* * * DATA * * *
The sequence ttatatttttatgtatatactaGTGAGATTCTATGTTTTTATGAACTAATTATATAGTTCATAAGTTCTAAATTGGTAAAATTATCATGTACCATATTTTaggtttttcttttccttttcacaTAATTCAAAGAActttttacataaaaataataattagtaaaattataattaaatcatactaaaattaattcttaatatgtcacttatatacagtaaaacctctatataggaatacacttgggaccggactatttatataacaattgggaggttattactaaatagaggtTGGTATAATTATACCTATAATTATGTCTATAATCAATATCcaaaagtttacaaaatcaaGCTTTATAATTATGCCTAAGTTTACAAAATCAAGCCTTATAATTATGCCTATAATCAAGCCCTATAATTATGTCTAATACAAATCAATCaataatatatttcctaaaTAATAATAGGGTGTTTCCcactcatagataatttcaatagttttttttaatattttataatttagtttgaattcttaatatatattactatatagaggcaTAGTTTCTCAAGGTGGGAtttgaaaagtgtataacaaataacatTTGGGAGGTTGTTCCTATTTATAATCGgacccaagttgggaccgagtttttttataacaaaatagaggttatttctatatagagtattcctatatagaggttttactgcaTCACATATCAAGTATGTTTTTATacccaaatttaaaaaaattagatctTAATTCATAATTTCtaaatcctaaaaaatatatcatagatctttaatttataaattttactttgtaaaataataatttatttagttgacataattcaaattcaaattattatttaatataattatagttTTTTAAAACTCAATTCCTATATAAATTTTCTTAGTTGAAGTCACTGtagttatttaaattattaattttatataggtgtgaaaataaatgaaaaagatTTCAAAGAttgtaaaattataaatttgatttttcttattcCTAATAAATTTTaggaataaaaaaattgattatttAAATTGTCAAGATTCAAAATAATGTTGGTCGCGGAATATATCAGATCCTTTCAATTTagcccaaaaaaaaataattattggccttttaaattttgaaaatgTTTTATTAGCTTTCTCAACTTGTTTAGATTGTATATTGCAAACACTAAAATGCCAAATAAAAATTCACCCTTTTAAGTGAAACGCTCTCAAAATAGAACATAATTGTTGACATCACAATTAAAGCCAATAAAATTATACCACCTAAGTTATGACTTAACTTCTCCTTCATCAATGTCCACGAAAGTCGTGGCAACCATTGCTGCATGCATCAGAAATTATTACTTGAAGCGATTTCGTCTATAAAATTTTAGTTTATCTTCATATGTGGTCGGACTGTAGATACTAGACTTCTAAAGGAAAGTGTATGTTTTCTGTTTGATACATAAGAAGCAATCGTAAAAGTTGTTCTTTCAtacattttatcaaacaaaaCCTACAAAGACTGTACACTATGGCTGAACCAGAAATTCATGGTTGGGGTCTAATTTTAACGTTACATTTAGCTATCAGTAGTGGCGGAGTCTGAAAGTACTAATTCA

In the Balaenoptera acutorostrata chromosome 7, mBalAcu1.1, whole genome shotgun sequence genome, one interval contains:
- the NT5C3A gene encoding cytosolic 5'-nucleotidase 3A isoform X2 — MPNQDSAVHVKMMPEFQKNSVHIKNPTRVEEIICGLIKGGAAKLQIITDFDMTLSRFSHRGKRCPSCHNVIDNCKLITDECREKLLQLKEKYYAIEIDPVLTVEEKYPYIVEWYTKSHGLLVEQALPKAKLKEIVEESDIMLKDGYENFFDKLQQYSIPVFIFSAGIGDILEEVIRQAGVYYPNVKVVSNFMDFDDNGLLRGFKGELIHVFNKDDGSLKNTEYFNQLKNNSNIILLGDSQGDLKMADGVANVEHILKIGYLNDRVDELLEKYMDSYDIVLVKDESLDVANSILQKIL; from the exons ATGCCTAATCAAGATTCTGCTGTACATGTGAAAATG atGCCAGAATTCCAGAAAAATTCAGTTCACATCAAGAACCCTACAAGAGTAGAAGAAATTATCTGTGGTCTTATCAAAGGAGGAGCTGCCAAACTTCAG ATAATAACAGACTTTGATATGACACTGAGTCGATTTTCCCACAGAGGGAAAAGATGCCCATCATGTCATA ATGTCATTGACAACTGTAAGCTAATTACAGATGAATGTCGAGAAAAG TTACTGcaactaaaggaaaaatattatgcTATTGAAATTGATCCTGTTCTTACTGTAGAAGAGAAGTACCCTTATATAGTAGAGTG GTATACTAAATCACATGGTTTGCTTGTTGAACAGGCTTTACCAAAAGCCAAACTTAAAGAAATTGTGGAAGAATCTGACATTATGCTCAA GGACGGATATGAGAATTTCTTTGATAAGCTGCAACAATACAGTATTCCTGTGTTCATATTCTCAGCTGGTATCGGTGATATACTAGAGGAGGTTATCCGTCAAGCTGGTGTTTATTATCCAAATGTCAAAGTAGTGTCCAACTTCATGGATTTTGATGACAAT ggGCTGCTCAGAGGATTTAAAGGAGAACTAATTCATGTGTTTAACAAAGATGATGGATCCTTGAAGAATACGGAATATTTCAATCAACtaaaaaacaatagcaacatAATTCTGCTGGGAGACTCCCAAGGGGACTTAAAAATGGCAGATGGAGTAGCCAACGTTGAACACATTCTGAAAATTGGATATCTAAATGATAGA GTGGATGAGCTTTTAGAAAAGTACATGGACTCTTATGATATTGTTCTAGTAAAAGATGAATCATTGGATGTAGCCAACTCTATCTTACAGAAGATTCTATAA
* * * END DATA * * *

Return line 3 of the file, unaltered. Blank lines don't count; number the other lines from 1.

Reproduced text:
- the NT5C3A gene encoding cytosolic 5'-nucleotidase 3A isoform X2 — MPNQDSAVHVKMMPEFQKNSVHIKNPTRVEEIICGLIKGGAAKLQIITDFDMTLSRFSHRGKRCPSCHNVIDNCKLITDECREKLLQLKEKYYAIEIDPVLTVEEKYPYIVEWYTKSHGLLVEQALPKAKLKEIVEESDIMLKDGYENFFDKLQQYSIPVFIFSAGIGDILEEVIRQAGVYYPNVKVVSNFMDFDDNGLLRGFKGELIHVFNKDDGSLKNTEYFNQLKNNSNIILLGDSQGDLKMADGVANVEHILKIGYLNDRVDELLEKYMDSYDIVLVKDESLDVANSILQKIL; from the exons ATGCCTAATCAAGATTCTGCTGTACATGTGAAAATG atGCCAGAATTCCAGAAAAATTCAGTTCACATCAAGAACCCTACAAGAGTAGAAGAAATTATCTGTGGTCTTATCAAAGGAGGAGCTGCCAAACTTCAG ATAATAACAGACTTTGATATGACACTGAGTCGATTTTCCCACAGAGGGAAAAGATGCCCATCATGTCATA ATGTCATTGACAACTGTAAGCTAATTACAGATGAATGTCGAGAAAAG TTACTGcaactaaaggaaaaatattatgcTATTGAAATTGATCCTGTTCTTACTGTAGAAGAGAAGTACCCTTATATAGTAGAGTG GTATACTAAATCACATGGTTTGCTTGTTGAACAGGCTTTACCAAAAGCCAAACTTAAAGAAATTGTGGAAGAATCTGACATTATGCTCAA GGACGGATATGAGAATTTCTTTGATAAGCTGCAACAATACAGTATTCCTGTGTTCATATTCTCAGCTGGTATCGGTGATATACTAGAGGAGGTTATCCGTCAAGCTGGTGTTTATTATCCAAATGTCAAAGTAGTGTCCAACTTCATGGATTTTGATGACAAT ggGCTGCTCAGAGGATTTAAAGGAGAACTAATTCATGTGTTTAACAAAGATGATGGATCCTTGAAGAATACGGAATATTTCAATCAACtaaaaaacaatagcaacatAATTCTGCTGGGAGACTCCCAAGGGGACTTAAAAATGGCAGATGGAGTAGCCAACGTTGAACACATTCTGAAAATTGGATATCTAAATGATAGA GTGGATGAGCTTTTAGAAAAGTACATGGACTCTTATGATATTGTTCTAGTAAAAGATGAATCATTGGATGTAGCCAACTCTATCTTACAGAAGATTCTATAA